- Slack reported 49% YoY revenue growth for its fiscal Q2 2021.
- However, Slack is likely under increased competitive pressure from Microsoft Teams.
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Enterprise communications platform Slack reported $216 million in revenues for its fiscal Q2 2021 (ended July 31, 2020), representing 49% year-over-year (YoY) growth. Slack’s YoY revenue growth rate hovered around 50% in the preceding two quarters, meaning it hasn’t enjoyed the same pandemic-induced revenue spike that buoyed Zoom. Still, Slack reported that its total base of paid customers grew to 130,000 by the end of the quarter, up from 100,000 a year ago.
Slack experienced an increase in paid subscriber churn, suggesting that the economic recession will exacerbate the competitive threat posed by Microsoft Teams. For the first six months of 2020, Slack experienced an uptick in user churn and a decrease in account expansion within its existing customer base (the company did not provide exact figures).
Slack attributed these worrisome metrics to the decline in overall IT spending in response to the ongoing recession, and it offered some customers payment reprieve in hopes of retaining them as long-term customers. This isn’t the whole story, however: Slack’s primary competitor, Microsoft Teams, saw its number of daily active users more than double in the period spanning March to May 2020. Microsoft bundles Teams with Office 365—meaning that for the millions of enterprises that already purchase Office 365, Microsoft has effectively rendered Slack redundant. This makes Slack a conspicuous target for IT cost-cutting.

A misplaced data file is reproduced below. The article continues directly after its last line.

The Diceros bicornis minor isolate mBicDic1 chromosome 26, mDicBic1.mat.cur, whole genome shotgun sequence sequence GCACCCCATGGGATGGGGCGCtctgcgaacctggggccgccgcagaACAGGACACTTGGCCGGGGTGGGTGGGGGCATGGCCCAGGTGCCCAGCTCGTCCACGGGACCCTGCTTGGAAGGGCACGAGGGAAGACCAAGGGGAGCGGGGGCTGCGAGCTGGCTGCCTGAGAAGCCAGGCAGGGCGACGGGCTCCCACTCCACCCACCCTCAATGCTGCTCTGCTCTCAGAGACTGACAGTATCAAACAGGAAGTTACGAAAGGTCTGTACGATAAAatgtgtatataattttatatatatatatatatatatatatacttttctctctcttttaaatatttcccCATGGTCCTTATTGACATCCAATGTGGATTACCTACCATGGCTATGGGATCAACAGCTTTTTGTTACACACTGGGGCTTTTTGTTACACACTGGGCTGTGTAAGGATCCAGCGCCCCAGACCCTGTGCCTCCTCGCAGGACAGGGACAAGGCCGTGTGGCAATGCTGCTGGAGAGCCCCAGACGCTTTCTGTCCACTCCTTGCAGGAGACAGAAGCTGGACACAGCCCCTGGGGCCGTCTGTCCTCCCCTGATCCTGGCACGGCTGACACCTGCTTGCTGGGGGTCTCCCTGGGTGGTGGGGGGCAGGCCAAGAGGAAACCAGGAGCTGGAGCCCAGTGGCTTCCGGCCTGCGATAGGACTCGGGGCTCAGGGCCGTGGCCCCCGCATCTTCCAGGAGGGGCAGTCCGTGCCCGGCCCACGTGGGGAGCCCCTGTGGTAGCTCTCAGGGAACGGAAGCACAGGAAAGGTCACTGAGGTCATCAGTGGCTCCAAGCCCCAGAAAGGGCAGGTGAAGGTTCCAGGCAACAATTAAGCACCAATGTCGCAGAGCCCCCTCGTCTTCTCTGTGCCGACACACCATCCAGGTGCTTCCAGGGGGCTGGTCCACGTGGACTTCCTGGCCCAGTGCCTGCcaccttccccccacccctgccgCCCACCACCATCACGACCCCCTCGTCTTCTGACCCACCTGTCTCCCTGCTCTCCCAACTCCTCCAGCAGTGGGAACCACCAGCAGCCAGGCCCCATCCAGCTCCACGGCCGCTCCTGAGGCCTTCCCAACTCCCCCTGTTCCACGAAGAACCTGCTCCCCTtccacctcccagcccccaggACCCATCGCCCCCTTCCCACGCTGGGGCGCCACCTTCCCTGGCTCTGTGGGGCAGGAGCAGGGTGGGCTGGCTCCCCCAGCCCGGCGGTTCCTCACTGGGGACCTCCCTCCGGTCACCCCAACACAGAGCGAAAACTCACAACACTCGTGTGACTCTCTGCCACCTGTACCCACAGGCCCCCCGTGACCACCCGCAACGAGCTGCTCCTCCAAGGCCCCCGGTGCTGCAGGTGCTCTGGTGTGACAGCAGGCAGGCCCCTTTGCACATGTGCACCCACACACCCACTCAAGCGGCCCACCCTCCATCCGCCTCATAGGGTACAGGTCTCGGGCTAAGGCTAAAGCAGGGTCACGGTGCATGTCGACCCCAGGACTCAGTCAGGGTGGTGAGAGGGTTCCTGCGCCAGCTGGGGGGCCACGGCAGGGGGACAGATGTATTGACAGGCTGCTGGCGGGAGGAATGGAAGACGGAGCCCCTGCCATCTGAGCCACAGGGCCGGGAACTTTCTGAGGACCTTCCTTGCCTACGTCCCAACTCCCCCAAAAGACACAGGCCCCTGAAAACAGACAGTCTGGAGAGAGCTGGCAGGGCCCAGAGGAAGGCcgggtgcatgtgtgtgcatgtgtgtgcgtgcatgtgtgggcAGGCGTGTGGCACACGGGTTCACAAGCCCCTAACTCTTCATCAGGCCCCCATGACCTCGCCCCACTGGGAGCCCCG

Slack’s future is predicated on its ability to convince regulators that Microsoft is engaging in anticompetitive practices. In July 2020, Slack filed a complaint against Microsoft with the European Commission, alleging that Microsoft’s practice of bundling Teams with Office products constituted anticompetitive behavior. And while the legal challenge could ultimately force Microsoft to change its pricing practices, the change itself would likely occur many months down the line, at which point Slack would already have already suffered considerably.
As Slack awaits a ruling, it warned in this week’s earnings report that matters could get even worse, as it “could be subject to retaliatory or other adverse measures by Microsoft, its employees, or agents in response to the complaint that we filed with the European Commission.”
In particular, Slack suggested that Microsoft could limit the interoperability between Slack and Microsoft products in retaliation, which would diminish the functionality of Slack relative to Teams. Finally, even if Slack wins its case in EU courts, 62% of the company’s fiscal Q2 2021 revenues came from the US, where it would need to win a separate legal case to force Microsoft to change its pricing practices.
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